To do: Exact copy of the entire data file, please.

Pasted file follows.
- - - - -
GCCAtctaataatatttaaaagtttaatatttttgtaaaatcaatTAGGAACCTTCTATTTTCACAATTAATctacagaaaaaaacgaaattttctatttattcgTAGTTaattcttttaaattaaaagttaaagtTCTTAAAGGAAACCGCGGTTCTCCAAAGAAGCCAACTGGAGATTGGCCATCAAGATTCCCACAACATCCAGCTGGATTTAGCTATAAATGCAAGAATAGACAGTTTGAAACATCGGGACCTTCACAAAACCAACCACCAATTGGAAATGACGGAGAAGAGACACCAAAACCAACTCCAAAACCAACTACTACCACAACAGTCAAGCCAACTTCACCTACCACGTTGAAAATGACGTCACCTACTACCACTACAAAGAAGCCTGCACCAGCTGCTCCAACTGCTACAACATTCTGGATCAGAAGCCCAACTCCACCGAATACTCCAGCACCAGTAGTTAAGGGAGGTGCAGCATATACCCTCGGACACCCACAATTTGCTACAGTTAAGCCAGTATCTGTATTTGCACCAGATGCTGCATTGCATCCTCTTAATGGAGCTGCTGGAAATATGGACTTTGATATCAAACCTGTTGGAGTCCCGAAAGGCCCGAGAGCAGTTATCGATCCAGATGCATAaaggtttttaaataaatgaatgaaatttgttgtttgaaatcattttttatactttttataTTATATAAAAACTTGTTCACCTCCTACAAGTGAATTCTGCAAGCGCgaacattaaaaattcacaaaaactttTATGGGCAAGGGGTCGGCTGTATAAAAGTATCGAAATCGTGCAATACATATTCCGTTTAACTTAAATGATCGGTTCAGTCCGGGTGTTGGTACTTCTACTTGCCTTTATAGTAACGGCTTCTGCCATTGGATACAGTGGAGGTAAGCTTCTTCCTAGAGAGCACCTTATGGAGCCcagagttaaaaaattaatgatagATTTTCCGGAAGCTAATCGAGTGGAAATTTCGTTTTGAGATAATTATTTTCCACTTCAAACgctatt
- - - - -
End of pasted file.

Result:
GCCAtctaataatatttaaaagtttaatatttttgtaaaatcaatTAGGAACCTTCTATTTTCACAATTAATctacagaaaaaaacgaaattttctatttattcgTAGTTaattcttttaaattaaaagttaaagtTCTTAAAGGAAACCGCGGTTCTCCAAAGAAGCCAACTGGAGATTGGCCATCAAGATTCCCACAACATCCAGCTGGATTTAGCTATAAATGCAAGAATAGACAGTTTGAAACATCGGGACCTTCACAAAACCAACCACCAATTGGAAATGACGGAGAAGAGACACCAAAACCAACTCCAAAACCAACTACTACCACAACAGTCAAGCCAACTTCACCTACCACGTTGAAAATGACGTCACCTACTACCACTACAAAGAAGCCTGCACCAGCTGCTCCAACTGCTACAACATTCTGGATCAGAAGCCCAACTCCACCGAATACTCCAGCACCAGTAGTTAAGGGAGGTGCAGCATATACCCTCGGACACCCACAATTTGCTACAGTTAAGCCAGTATCTGTATTTGCACCAGATGCTGCATTGCATCCTCTTAATGGAGCTGCTGGAAATATGGACTTTGATATCAAACCTGTTGGAGTCCCGAAAGGCCCGAGAGCAGTTATCGATCCAGATGCATAaaggtttttaaataaatgaatgaaatttgttgtttgaaatcattttttatactttttataTTATATAAAAACTTGTTCACCTCCTACAAGTGAATTCTGCAAGCGCgaacattaaaaattcacaaaaactttTATGGGCAAGGGGTCGGCTGTATAAAAGTATCGAAATCGTGCAATACATATTCCGTTTAACTTAAATGATCGGTTCAGTCCGGGTGTTGGTACTTCTACTTGCCTTTATAGTAACGGCTTCTGCCATTGGATACAGTGGAGGTAAGCTTCTTCCTAGAGAGCACCTTATGGAGCCcagagttaaaaaattaatgatagATTTTCCGGAAGCTAATCGAGTGGAAATTTCGTTTTGAGATAATTATTTTCCACTTCAAACgctatt